Deciding whether you should save or invest can be a tricky decision to make.
With plenty of other things happening in your life, you may not have had the chance to sit down and assess your options.
I’m going to explain some of the differences and similarities so that you can evaluate which method might suit you best right now.
What is the difference between saving and investing?
Technically, these two terms go hand in hand. That’s because in order to invest you have to save up a bit of cash.
Also, when we think of saving, it usually involves putting money into a bank account that pays us some interest. This is similar to the concept of investing. The only difference is that rather than financing companies through the stock market, we are lending our money to banks instead.
The good thing about saving and investing is that the process for doing either can be the same. In order to have money to do one of these things, the same principles apply:
- Spend less than you earn to create some surplus cash
- Use this extra money to go towards savings or investments
The only caveat is that this should only be done once all your immediate needs are taken care of. I’ll speak a little bit more about this below.
When should I save?
Really you should always be trying to do some sort of saving. Regardless of your goals and priorities, you shouldn’t be living month to month or pay check to pay check.
Money saved up can then go towards a number of different things:
- Creating an emergency fund
- Paying off debt
- Saving for a big ticket item or holiday
- Getting funds together for a house deposit
- Starting a business
- Saving towards retirement or adding to your pension
- Investing to create multi-generational wealth
There are tonnes of options. But it all starts with skimming money off your income to put aside.
If you never get into the habit of creating this surplus, it’s really going to hold you back and take you much longer to reach your financial goals.
When should I invest?
Once you’ve covered your immediate priorities and paid down debt, it’s a good idea to think about investing.
Investing isn’t a get rich quick scheme, it’s a long road involving time and consistency.
If you have money that you’re happy to leave to one side for at least a few years (ideally more) then investing can be a great option.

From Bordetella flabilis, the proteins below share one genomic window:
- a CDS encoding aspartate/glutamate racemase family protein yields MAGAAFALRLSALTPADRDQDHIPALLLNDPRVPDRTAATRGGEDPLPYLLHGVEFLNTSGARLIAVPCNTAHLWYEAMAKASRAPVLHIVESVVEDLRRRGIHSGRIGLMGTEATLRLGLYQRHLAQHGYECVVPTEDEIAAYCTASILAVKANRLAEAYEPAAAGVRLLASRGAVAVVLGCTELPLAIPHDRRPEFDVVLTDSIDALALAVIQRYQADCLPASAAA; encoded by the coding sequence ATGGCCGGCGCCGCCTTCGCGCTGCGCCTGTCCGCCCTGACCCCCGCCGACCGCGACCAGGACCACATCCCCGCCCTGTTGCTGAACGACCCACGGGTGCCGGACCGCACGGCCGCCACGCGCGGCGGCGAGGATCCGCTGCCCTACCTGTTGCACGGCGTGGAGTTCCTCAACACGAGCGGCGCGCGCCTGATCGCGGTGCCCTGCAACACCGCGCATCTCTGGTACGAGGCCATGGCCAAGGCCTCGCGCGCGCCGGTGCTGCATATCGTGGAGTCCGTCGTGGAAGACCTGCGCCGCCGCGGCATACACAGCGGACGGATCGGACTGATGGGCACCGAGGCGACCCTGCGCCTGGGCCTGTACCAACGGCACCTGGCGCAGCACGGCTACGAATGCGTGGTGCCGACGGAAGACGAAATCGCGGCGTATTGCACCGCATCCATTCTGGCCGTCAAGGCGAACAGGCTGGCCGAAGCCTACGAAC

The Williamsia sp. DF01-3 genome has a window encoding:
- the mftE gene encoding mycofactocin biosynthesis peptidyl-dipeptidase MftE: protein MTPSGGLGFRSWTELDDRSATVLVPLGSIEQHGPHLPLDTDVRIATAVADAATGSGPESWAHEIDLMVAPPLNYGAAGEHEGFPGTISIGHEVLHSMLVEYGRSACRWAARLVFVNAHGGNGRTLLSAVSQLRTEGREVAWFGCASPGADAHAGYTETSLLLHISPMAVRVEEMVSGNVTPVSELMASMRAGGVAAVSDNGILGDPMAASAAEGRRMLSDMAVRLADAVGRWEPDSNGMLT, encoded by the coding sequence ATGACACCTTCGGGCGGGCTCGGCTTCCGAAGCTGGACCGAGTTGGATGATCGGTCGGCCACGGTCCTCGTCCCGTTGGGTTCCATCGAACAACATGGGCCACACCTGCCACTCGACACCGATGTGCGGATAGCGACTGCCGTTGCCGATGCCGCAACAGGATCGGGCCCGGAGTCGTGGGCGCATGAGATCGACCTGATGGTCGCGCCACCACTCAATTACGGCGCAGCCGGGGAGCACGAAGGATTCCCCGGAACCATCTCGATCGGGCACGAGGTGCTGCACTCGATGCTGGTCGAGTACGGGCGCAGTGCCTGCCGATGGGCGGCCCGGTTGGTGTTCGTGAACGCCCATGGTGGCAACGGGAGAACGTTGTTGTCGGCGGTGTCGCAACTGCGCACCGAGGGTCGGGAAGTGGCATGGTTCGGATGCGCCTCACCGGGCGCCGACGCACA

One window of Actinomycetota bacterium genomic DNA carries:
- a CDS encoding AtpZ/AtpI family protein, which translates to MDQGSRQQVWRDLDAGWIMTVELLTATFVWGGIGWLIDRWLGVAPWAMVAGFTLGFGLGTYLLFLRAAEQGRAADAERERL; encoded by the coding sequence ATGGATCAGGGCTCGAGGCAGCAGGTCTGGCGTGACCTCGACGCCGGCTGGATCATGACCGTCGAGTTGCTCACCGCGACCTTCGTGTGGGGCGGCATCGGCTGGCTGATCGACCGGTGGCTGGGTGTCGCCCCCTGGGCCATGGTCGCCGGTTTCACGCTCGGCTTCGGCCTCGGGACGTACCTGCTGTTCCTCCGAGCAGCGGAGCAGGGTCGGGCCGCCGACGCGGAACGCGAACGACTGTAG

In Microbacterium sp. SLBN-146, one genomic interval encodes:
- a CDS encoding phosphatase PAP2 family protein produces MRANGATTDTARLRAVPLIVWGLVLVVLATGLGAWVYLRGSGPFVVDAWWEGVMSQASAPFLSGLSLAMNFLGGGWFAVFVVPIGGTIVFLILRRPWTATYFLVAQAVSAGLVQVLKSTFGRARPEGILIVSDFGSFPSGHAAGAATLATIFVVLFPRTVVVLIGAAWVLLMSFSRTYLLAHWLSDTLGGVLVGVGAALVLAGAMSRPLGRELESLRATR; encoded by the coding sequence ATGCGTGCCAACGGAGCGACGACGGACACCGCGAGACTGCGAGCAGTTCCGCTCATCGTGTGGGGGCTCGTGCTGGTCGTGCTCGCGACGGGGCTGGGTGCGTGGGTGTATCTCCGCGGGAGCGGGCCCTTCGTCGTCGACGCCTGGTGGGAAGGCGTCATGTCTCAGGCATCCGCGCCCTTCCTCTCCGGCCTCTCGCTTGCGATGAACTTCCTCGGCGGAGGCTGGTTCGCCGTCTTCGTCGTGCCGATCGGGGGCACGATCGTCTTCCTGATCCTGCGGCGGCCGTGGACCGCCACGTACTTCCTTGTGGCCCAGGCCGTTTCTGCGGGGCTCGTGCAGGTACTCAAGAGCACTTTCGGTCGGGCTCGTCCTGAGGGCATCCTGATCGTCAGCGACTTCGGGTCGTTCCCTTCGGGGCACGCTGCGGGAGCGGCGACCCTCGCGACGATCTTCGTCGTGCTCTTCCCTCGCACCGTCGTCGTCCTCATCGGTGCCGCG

Especially when you consider that right now - interest rates are at very low levels, bonds are a bit of a joke, and premium bonds are just a lottery.
Using a stocks and shares ISA, you can build significant wealth for yourself over the long-term by investing wisely.
If you’re new to investing, you should check out our eBook and consider something like top index funds.
Is it better to save or invest?
This is completely down to your goals.
Traditional saving tends to be more short-term whereas investing is more suited to those with a long-term vision.
However, we are naturally short-sighted when it comes to money. It can be hard to plan ahead with our finances for the next few months, let alone the next few years.
Because of this, investing is sadly not a top priority for many people.
Saving is great, and creates good habits, but if you never do anything productive with that money, its value will get eaten away by inflation.
Once you’ve got your emergency fund and paid off any immediate debt, at least some should be going towards investing.
Investing gives you a much better chance of building wealth in the long run. If you just save and settle for tiny interest rates at the bank, you’re never really going to change your life.
How much money should I save before investing?
Again, this completely depends on your situation.
If you have debts that charge a high interest rate, there’s no point investing. Because it’s likely that the return from your investments will be lower than your debt interest. So it makes more sense to concentrate on getting rid of those costly debts.
It’s also worth having a decent emergency fund. This could be as little as £1,000 for some but covering at least a few months of living expenses is also advisable.
However, there’s always going to be things cropping up in life and it’s easy to find excuses not to invest. But the sooner you can start your investing journey the better.
Compound interest will work better if you give yourself more time to invest. So get into a good saving habit. Then once everything is in order, getting stuck into investing can be a great path to take.
It’s still worth remembering that there are still good and bad investments and you may get out less than you put in so do your research and be sensible.